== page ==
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Shabbat Parashat Va'eira| 5766

Ask the Rabbi

Question: I want to walk to my synagogue, which is 4 kilometers away (within city limits) on Shabbat, but I learned that one may not walk beyond 2,000 amot [almost a kilometer, assuming an amma is 48 centimeters/19 inches]. Do I need an eiruv or multiple eiruvin, and how do I make it?
Answer: Not many people understand the laws of eiruv techumin (=et;the halachic device that allows one to walk where he otherwise could not). Let us summarize the basics, based primarily on Shulchan Aruch, Orach Chayim 396,398, & 408.
 The Torah forbids one to “leave his place on the seventh day” (Shemot 16:29). A person’s place is defined as the area of a city, which, regarding the laws of Shabbat, is based on Bnei Yisrael’s encampment in the desert (24,000 amot, squared). Based on smaller city-areas found elsewhere in the Torah, the Rabbis forbade walking more than 2,000 amot (=2Kam)in any direction from his place of inhabitation or base (Rambam, Shabbat 27:1). An et does not increase the distance one is allowed to walk. Rather, it re-determines a person’s base for Shabbat, from which we count the 2Kam that he can walk. (We “draw a box,” north-south/east-west, whose closest points are 2Kam from the end of the base on each side. “Walking diagonally”one can exceed 2Kam.)
 Let us investigate what a person’s base is. Every person’s minimum base is the 4 amot around him. However, if a person is in an area that is fully enclosed for the purpose of human inhabitation, that whole area is his base from which we count 2Kam. When an area is surrounded by a valid eiruv chatzerot (which allows carrying in the streets) the whole area is the minimum base of all within. Even without one, a string of continuous inhabitation is considered a city and is the base of those who start Shabbat within it. They can walk throughout the area and “make the box” outside its boundaries. The complicated things are determining whether someplace is an uninterrupted area and determining its boundaries. The local rabbi(s) should make this determination after studying the area’s layout, as the geometric/halachic rules are difficult.
 We will mention a couple rules, after pointing out that conventional halachic wisdom is that within built up, residential areas of cities, one can usually walk to wherever he has occasion. An adjacent area of 70⅔ amot rings every house, and counts as its extension,. Where the extensions of two houses overlap (i.e. they are separated by less than 223 ft.), they create a link that expands the city. After determining a block of inhabitation, one encloses it (assuming its boundaries are jagged) in a north-south/east-west rectangle. This usually increases the block’s size significantly (and, according to some, connects it to other areas). An “outer box” is “drawn” 2Kam around the rectangle. Even if the “outer box” extends into a new block, one cannot walk further.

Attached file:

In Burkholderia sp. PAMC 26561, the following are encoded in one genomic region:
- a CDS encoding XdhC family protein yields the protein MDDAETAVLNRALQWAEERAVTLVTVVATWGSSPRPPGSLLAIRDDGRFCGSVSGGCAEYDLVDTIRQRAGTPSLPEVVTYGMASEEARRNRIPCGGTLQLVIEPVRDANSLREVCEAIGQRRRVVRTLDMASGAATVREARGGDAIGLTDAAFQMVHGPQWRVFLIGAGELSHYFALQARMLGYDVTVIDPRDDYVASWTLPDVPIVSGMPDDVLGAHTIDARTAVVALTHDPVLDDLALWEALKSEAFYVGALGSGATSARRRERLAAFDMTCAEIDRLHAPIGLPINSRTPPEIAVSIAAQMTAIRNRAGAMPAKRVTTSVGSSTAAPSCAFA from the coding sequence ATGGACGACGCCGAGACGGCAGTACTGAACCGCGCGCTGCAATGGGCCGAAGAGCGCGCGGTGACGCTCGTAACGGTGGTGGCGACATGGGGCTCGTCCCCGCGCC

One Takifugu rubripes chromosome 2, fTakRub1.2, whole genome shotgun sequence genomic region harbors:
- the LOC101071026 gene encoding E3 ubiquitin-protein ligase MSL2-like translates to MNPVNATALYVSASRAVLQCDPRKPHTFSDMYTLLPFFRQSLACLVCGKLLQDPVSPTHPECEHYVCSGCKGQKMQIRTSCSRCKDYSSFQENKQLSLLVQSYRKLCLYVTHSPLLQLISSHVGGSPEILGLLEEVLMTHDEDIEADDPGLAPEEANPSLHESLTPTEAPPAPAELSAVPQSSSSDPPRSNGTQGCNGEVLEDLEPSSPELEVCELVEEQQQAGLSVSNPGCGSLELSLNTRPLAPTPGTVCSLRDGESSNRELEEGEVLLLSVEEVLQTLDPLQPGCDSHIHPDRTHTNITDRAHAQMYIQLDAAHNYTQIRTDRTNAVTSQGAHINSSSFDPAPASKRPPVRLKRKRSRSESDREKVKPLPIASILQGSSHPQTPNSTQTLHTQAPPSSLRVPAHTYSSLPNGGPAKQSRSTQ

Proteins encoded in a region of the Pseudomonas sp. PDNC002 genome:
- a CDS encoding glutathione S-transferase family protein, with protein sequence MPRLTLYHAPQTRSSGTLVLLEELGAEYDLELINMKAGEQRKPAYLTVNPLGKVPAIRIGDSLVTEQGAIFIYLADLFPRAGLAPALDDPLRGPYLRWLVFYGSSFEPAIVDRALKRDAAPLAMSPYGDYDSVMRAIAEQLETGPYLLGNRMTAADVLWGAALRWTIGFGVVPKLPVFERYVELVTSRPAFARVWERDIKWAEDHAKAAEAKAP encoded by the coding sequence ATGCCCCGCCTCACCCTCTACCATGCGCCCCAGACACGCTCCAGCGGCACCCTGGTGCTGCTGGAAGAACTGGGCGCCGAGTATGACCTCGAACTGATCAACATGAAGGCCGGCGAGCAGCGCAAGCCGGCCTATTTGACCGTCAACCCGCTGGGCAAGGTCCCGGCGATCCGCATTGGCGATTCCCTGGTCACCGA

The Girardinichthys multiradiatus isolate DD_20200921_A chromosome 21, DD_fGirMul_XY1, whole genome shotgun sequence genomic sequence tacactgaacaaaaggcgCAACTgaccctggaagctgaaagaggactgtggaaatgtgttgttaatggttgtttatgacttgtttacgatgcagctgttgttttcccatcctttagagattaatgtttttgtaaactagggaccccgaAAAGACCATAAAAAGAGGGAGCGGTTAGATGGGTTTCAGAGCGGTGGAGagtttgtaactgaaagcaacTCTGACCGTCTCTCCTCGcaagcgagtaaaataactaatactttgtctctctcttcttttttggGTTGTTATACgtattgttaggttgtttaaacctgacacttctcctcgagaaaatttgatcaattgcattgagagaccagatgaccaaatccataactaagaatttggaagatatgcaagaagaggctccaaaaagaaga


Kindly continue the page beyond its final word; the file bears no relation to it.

It may be advantageous for one to make his “place,” from where we determine his personal “outer box,” somewhere other than the location where he lives. This can be done either by being physically present in the place he wants when Shabbat begins or by placing food there and making a proper proclamation of intent. The latter is the et. Onecan be based in only one place for Shabbat, and therefore, multiple eiruvin do not work concurrently.Theperson must be physically within the 2Kam radius of his et-created base, or else he cannot walk anywhere. If he puts the et, say, 1500 west of his location, he will be able to walk 3,500 amot to the west but only 500 to the east. In your case, if you put an et in a block that extends within 2Kam of your location on one side and 2Kam of the synagogue on another, you can walk more than 4,000 amot, as the entire middle block, no matter how large it is, is the base that “does not take up space.”
Your local rabbi will tell you whether an eiruv is needed and will work in your situation. If so, he will teach you where and how to place it.
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This edition of
Hemdat Yamim is dedicated to the memory of
R’ Meir ben Yechezkel Shraga Brachfeld o.b.m.

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